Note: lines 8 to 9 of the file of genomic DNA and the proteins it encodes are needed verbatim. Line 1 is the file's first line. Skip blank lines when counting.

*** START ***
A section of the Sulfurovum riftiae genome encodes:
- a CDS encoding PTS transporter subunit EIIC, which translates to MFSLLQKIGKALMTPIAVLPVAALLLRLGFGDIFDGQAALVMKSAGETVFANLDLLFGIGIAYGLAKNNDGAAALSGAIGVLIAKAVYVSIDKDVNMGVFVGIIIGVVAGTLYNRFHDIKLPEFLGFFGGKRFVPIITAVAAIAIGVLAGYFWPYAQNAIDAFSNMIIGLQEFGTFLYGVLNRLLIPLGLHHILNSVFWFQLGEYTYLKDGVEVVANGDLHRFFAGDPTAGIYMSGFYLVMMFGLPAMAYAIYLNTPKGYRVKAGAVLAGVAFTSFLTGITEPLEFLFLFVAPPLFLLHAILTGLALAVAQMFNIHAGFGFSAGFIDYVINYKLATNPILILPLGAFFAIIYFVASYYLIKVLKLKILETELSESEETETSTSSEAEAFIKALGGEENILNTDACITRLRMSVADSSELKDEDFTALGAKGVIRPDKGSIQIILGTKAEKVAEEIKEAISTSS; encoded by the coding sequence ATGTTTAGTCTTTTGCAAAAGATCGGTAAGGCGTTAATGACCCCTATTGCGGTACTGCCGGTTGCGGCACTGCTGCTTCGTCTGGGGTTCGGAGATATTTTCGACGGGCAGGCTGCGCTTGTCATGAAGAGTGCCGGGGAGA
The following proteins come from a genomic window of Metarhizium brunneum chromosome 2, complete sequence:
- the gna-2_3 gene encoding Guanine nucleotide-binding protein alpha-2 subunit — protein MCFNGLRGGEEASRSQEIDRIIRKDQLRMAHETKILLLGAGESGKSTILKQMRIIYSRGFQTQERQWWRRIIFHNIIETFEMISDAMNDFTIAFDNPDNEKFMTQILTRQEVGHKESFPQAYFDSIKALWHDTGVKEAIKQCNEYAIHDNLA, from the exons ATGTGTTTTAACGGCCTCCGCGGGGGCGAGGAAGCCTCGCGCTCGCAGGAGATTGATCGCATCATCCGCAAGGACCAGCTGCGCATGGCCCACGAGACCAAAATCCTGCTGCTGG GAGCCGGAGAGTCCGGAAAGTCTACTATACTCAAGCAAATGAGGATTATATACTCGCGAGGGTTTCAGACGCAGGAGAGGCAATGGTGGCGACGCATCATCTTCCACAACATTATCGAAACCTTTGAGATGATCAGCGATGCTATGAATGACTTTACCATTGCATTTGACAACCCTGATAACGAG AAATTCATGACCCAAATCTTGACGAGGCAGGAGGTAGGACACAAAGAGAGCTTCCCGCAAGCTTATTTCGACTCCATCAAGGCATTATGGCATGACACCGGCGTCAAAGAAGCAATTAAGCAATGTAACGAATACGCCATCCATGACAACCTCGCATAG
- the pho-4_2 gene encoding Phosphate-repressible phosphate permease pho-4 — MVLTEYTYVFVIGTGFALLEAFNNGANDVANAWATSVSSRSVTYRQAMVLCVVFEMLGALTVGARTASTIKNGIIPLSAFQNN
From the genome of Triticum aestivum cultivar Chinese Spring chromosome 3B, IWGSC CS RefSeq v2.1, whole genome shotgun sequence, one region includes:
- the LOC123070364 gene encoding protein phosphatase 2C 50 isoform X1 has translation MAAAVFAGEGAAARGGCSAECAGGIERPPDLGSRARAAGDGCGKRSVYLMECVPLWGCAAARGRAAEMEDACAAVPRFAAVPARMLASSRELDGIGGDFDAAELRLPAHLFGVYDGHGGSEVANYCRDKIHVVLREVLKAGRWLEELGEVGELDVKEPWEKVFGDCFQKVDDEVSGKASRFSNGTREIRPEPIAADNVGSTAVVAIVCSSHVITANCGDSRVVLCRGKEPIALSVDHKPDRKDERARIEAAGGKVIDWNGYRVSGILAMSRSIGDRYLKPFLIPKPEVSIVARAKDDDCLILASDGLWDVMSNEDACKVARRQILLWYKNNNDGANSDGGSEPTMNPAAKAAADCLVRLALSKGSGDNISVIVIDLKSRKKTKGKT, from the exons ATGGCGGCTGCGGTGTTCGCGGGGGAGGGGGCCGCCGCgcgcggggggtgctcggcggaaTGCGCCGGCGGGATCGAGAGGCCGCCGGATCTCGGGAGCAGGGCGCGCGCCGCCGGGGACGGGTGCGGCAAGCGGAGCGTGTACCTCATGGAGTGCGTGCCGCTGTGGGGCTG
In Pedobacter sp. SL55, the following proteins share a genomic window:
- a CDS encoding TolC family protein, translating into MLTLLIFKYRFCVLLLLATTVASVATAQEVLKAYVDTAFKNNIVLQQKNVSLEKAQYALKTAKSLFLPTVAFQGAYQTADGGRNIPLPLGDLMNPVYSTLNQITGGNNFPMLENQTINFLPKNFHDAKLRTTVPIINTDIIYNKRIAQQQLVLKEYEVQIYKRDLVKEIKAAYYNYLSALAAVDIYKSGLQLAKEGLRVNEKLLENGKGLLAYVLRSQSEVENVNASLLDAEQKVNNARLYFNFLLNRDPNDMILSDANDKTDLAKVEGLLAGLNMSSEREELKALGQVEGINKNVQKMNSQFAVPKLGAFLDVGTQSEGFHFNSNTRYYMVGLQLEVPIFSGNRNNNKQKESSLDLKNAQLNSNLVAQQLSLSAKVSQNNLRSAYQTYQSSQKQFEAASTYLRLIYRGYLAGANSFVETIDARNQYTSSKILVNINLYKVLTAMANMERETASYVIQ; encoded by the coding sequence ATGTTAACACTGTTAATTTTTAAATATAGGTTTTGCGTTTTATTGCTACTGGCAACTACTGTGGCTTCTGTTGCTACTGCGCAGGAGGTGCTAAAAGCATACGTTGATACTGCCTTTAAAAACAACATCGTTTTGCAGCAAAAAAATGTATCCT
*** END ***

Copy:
In Pedobacter sp. SL55, the following proteins share a genomic window:
- a CDS encoding TolC family protein, translating into MLTLLIFKYRFCVLLLLATTVASVATAQEVLKAYVDTAFKNNIVLQQKNVSLEKAQYALKTAKSLFLPTVAFQGAYQTADGGRNIPLPLGDLMNPVYSTLNQITGGNNFPMLENQTINFLPKNFHDAKLRTTVPIINTDIIYNKRIAQQQLVLKEYEVQIYKRDLVKEIKAAYYNYLSALAAVDIYKSGLQLAKEGLRVNEKLLENGKGLLAYVLRSQSEVENVNASLLDAEQKVNNARLYFNFLLNRDPNDMILSDANDKTDLAKVEGLLAGLNMSSEREELKALGQVEGINKNVQKMNSQFAVPKLGAFLDVGTQSEGFHFNSNTRYYMVGLQLEVPIFSGNRNNNKQKESSLDLKNAQLNSNLVAQQLSLSAKVSQNNLRSAYQTYQSSQKQFEAASTYLRLIYRGYLAGANSFVETIDARNQYTSSKILVNINLYKVLTAMANMERETASYVIQ; encoded by the coding sequence ATGTTAACACTGTTAATTTTTAAATATAGGTTTTGCGTTTTATTGCTACTGGCAACTACTGTGGCTTCTGTTGCTACTGCGCAGGAGGTGCTAAAAGCATACGTTGATACTGCCTTTAAAAACAACATCGTTTTGCAGCAAAAAAATGTATCCT